Young filmmaker Subhrajit Mitra strikes all the right notes with his epic film, Avijatrik

The film is going to be screened at IFFI Goa

Sharmistha Ghosal Published :  15th January 2021 12:00 AM   |   Published :   |  15th January 2021 12:00 AM

Subhrajit Mitra

Speculations were rife whether young filmmaker Subhrajit Mitra’s bold decision to make Avijatrik based on the concluding part of Bibhutibhushan Bandyopadhyay’s epic novel Aparajito would turn a cropper or not. More so, because Mitra was trying to take off from where Satyajit Ray had left. Following the footsteps of the Apu Trilogy made by Oscar-winning Ray, Avijatrik deals with the wanderlust of Apu and his relationship with his son.

The movie got screened at the 26th Kolkata International Film Festival on January 11, where it garnered appreciation from all corners, for its brilliant treatment, great cinematography and an impressive performance by Arjun Chakrabarty, who played Apu. Just before Mitra leaves for IFFI Goa where the film has been selected for screening in the Panorama section, we caught up with the director about the film and why he is planning to hark back to the rich repository of Bengali classic literature to make films. Excerpts:

Subhrajit Mitra

You have indeed created magic on screen with Avijatrilk. What were the things that you consciously kept in mind that you should avoid while you were writing and researching for the script?

The research was mainly around Bibhutibhushan’s works and I read the omnibus of his literature to get into the skin of the author. I wanted to create a different language on-screen and I wanted it not to be influenced by Ray’s treatment, hence I needed to read Bibhuti and research about the period to put it in the context of the political unrest of the 1940s. I used the same as visual references to recreate props and costumes and other essential things.

The black and white tone added to the magic...

Yes, I kept it monochromatic simply because whenever we refer to the pre-independent era, the associated images or videos are all in black and white and people immediately relate to it. Also, credit goes to my producers Gaurang Jalan and Madhur Bhandarkar for trusting me with this. It was a huge risk.

How did you conceive the expansive frames?

When I visualise, I can’t think small since I grew up on old foreign classics that had a vast expanse. Cinema, I feel, is meant for the big screen and has to be a grand viewing experience.

Arjun Chakrabarty in Avijatrik

You are perhaps the only filmmaker who is going back to the classic novels. Any reason?

I love working with classics. My first movie Mon Amour was based on Tagore’s Sesher Kobita. I also did a trilogy on Sunil Ganguly’s Kakababu and Chorabali was based on Agatha Christie’s Cards on the Table. Now my next, Maya Mrigaya will be based on Tagore’s Dui Bon. I am a voracious reader and comfortable with this genre of filmmaking. Whenever I read any story, I want to share my visualisation with the audience. The only hurdle in case of making films out of classics is perhaps the budget besides time.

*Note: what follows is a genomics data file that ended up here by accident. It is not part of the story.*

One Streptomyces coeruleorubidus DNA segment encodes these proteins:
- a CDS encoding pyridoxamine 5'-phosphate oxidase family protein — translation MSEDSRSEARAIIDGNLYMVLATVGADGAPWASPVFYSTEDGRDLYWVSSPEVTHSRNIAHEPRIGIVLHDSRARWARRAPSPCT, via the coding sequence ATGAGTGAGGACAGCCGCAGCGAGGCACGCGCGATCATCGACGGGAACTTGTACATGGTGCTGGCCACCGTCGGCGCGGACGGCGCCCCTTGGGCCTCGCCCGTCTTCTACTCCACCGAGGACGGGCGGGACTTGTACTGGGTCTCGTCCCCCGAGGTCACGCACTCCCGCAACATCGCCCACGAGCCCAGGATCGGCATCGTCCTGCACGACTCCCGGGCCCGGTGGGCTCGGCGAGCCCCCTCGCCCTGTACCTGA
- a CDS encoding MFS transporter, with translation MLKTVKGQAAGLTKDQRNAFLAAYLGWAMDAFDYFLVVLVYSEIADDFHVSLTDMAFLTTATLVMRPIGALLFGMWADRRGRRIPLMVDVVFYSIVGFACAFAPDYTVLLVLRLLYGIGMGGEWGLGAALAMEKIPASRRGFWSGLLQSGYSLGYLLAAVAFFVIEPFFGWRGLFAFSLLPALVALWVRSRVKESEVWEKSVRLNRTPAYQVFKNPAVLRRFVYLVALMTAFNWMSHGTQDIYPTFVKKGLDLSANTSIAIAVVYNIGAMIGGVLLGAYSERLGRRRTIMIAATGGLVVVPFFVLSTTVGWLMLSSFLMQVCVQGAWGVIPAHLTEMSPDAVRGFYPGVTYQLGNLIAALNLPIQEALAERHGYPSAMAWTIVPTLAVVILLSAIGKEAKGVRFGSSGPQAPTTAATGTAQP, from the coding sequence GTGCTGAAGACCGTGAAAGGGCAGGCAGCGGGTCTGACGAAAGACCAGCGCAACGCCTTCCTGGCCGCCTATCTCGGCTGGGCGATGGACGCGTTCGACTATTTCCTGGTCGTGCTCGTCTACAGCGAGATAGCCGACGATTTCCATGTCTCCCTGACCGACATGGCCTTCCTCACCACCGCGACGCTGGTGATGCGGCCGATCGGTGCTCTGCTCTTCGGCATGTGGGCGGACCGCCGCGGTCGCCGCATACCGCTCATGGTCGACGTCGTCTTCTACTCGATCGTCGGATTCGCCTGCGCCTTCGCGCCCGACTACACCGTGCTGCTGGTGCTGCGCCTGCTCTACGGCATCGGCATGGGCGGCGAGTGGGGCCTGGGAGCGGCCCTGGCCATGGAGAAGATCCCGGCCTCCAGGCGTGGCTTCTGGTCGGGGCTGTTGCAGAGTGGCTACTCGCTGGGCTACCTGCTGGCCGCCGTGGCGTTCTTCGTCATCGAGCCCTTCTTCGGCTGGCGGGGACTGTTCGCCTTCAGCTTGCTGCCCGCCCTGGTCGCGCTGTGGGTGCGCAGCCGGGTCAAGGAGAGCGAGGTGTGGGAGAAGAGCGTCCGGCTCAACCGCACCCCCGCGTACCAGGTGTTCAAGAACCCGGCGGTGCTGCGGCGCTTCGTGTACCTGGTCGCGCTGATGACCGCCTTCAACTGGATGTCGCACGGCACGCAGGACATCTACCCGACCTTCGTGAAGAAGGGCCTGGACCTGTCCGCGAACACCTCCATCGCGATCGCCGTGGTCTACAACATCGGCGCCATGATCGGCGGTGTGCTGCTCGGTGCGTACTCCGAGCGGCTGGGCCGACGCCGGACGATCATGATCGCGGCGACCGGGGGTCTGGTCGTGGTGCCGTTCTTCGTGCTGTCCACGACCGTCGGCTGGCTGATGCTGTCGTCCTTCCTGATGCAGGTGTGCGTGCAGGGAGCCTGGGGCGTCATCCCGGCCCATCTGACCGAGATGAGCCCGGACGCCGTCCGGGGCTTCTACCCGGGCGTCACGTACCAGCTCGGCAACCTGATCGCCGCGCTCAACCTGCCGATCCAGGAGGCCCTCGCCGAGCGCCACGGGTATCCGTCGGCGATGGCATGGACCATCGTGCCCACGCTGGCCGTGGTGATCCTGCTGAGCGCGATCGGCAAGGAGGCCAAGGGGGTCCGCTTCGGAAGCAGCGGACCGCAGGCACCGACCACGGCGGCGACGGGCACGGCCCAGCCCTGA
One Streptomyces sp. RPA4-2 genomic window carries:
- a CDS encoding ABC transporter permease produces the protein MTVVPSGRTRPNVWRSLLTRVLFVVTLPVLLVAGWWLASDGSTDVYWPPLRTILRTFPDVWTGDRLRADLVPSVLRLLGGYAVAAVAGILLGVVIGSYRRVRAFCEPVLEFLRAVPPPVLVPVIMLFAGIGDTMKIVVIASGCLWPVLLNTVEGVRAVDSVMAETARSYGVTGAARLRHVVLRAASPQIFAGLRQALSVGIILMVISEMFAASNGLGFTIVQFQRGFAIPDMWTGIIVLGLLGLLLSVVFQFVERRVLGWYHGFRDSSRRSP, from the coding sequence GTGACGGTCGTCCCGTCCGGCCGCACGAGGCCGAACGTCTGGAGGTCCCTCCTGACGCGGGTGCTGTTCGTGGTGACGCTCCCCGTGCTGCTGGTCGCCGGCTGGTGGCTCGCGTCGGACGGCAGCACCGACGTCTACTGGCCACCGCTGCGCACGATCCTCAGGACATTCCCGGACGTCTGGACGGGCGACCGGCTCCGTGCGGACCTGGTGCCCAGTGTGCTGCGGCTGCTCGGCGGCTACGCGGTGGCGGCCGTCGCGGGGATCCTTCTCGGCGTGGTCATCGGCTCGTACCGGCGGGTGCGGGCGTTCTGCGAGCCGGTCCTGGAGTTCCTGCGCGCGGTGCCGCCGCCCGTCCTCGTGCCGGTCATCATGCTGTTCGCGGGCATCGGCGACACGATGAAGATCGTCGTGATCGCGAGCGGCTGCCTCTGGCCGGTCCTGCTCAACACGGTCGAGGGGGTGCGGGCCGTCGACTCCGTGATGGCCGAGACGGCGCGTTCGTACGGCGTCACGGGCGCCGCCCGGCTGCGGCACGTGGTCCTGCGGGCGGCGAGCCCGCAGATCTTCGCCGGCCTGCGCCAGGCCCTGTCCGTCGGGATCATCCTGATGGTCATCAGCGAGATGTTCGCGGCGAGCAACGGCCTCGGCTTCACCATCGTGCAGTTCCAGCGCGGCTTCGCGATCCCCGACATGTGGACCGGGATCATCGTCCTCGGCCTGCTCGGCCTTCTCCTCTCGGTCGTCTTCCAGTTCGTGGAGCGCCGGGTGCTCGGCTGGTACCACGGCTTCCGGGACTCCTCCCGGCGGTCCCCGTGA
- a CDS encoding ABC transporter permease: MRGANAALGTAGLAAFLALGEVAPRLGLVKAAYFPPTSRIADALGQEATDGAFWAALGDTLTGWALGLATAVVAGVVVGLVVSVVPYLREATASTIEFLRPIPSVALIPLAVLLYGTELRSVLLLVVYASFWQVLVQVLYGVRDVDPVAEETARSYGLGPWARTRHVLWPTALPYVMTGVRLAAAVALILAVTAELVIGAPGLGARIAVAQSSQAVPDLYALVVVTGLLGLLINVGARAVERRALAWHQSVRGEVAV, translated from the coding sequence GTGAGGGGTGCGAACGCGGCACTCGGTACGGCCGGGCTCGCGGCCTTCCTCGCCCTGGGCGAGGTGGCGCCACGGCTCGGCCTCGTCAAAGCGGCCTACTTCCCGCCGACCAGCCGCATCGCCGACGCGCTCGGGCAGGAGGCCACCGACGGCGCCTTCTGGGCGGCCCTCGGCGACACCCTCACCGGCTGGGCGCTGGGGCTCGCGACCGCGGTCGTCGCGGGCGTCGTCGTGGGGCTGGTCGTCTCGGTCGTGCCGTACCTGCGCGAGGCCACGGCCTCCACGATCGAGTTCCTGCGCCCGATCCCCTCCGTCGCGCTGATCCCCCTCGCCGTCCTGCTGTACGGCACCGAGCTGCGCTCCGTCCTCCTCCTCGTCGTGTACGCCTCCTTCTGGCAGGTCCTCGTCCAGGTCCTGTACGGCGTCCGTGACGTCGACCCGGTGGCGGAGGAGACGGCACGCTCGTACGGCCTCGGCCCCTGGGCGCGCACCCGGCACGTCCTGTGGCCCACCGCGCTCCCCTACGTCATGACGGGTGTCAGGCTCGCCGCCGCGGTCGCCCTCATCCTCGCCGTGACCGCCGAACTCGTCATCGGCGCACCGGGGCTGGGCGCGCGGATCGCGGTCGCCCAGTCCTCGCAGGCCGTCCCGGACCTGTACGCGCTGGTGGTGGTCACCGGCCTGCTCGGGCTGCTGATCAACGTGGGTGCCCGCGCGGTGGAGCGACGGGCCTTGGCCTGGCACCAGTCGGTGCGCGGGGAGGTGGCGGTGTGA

Your next, Maya Mrigaya has an even larger scale and budget...

Yes, it’s an extremely expensive project and on a huge scale. When I first read Dui Bon, I felt it could be adapted to screen quite nicely. I have kept it in the background of 1925-30, keeping the plot intact. Interestingly, the historical characters of that time including Tagore and Netaji Subhas Chandra Bose are part of the screenplay. It will be a magnum opus with seven songs and three instrumental pieces. Though several Bengali filmmakers including Ray, Tapan Sinha and Rituparno Ghosh, have made films out of Tagore’s novels, I don’t think anyone has thought of such a treatment. I am trying to do that, let’s see.

Subhrajit Mitra during the filming of Avijatrik

Aranyak is another classic you are planning to lay your hands on...

Though the story is set in the 1920s, I have pushed it back a few years to 1902. The difficult part is to recreate the jungles of Purnea in today’s time. Let’s see how things turn out.

And what about Bankim Chandra’s Anandamath?

Not only Anandamath, but I also have plans to do a film on Begum Mary Biswas. While the former is about sanyasi revolt, the latter has Battle of Plassey in the background. For both, I need a huge budget and if I don’t get it in Bengal, I am ready to make it in Hindi but I would never compromise on the scale.

Any plans to also explore the web?

Talks are on with national web platforms. They have liked a few scripts of mine, but it’s a lengthy process, so can’t tell more before things pan out.